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[personal profile] malafrena
So I picked up bell hooks' Teaching Community at the library. bell hooks is the most helpful feminist author for the issues I'm thinking about these days and will ultimately be writing about. I took feminist theory classes in college during the height of postmodernism - which means obfuscated thinking. There was so much focus on reinventing language that the underlying truths were hard to find. I was so frustrated personally, both because I didn't understand everything I read and because I was working as a technical writer and could see how the gobbledygook could be stated more clearly. But the books I'm reading now by bell hooks are so clearly and directly stated that they give ready access to important ideas.

I can't read the whole book. I simply don't have time. (Especially since I am tempted to make a post every time I crack open anything she wrote.) So I opened it to a chapter that immediately interested me: "What Happens When White People Change." I wish I could say my thoughts here, but I simply don't have time. Instead, I'll point to a few paragraphs that made me think:

"Racial integration ushered in a world where many black folks played by the rules only to face the reality that white racism was not changing, that white supremacy remained intact even as it allowed black folks greater access. To many black people who had dreamed the dream, who had believed that racism could be changed by law and interaction, this was cause for despair."

I knew about the ways racial integration did and did not live up to its promises, but I haven't seen this point of view before. It's important for an understanding of where racism is now.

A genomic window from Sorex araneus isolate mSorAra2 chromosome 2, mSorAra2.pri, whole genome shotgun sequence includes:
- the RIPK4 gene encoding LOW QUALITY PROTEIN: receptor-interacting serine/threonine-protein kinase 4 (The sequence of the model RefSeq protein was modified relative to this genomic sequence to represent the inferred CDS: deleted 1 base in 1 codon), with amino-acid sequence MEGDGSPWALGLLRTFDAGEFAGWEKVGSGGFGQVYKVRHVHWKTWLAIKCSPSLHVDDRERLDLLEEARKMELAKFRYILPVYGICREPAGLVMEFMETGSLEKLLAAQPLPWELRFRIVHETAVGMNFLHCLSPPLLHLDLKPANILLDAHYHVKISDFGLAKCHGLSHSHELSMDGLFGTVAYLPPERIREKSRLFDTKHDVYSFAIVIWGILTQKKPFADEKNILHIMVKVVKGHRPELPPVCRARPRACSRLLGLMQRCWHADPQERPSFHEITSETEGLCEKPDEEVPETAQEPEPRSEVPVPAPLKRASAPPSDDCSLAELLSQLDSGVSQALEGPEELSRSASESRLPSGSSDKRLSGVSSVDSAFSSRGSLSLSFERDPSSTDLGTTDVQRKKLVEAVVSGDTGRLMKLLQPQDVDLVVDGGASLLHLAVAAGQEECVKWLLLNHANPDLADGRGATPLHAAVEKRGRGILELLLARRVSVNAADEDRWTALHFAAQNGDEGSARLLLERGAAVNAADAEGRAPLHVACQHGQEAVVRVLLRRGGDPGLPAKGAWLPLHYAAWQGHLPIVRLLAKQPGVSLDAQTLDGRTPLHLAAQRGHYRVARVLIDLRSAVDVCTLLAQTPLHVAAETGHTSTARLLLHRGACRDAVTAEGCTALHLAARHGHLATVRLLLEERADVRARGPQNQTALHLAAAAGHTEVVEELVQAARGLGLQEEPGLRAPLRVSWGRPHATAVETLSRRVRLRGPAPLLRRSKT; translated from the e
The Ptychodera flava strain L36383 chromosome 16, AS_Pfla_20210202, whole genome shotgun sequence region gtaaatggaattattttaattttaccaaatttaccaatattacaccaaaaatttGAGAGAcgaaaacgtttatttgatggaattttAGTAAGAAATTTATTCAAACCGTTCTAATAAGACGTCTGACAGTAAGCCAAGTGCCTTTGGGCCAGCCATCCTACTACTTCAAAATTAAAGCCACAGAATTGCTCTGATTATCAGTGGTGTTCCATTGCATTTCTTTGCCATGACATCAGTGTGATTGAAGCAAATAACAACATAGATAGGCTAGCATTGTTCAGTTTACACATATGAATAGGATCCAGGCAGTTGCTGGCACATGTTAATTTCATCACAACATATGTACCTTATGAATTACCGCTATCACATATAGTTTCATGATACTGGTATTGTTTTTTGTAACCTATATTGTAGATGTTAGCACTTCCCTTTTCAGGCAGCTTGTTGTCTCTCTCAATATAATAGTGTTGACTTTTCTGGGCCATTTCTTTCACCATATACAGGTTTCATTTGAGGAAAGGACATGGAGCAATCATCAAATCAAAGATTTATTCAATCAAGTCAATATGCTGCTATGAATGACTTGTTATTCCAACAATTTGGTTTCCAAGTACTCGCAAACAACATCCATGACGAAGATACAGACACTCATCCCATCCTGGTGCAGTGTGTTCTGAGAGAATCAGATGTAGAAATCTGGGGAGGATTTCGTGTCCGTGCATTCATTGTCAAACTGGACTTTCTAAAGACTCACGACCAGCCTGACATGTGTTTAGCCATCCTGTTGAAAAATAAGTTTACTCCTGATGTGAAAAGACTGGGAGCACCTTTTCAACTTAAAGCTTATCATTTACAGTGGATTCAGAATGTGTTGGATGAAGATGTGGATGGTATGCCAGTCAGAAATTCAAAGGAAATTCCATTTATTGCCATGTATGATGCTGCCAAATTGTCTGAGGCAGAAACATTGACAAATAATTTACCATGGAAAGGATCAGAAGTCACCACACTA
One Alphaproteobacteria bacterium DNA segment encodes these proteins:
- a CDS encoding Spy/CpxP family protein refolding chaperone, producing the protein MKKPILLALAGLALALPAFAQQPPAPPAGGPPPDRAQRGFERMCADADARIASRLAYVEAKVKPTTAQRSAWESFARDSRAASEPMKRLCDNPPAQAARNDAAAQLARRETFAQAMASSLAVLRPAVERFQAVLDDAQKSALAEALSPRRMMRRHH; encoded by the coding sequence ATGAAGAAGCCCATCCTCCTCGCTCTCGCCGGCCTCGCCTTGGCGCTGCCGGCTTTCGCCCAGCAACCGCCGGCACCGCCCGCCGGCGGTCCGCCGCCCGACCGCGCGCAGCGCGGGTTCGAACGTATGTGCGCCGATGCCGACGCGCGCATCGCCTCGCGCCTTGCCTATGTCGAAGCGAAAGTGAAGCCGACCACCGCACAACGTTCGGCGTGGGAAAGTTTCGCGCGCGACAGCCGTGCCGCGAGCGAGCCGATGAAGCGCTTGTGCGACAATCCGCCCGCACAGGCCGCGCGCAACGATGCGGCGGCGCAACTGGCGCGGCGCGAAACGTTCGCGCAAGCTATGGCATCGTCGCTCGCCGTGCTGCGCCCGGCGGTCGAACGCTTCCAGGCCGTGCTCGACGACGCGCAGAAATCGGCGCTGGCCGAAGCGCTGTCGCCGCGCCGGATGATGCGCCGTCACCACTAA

"Rather than focusing on the individual heroic struggles of white folks who committed themselves to anti-racist justice, many black folks dismissed their effort as though it could have no transformative meaning given the collective world of white racism."

I have noticed that many white people tend to believe in racism as a sort of "original sin," one that we can't eradicate.  And I would also like to point out that sometimes people in the feminist movement (men and women too) discount the efforts of men to be feminist.

"All people of color who suffer racial exploitation and oppression know that white supremacy will not end until racist white people change. Anyone who denies that this change can happen, that one can move from being racist to being actively anti-racist is acting in collusion with the existing forces of racial domination."

Okay, now to the happy part. This is what I find most helpful about bell hooks: she does bear a message of hope and give constructive ideas for change:

"All white people who choose to be anti-racist proclaim this truth. Challenging racism, white supremacy, they are transformed. Free of the will to dominate on the basis of race, they can bond with people of color in beloved community living the truth of our essential humanness."

Thank you, bell hooks.
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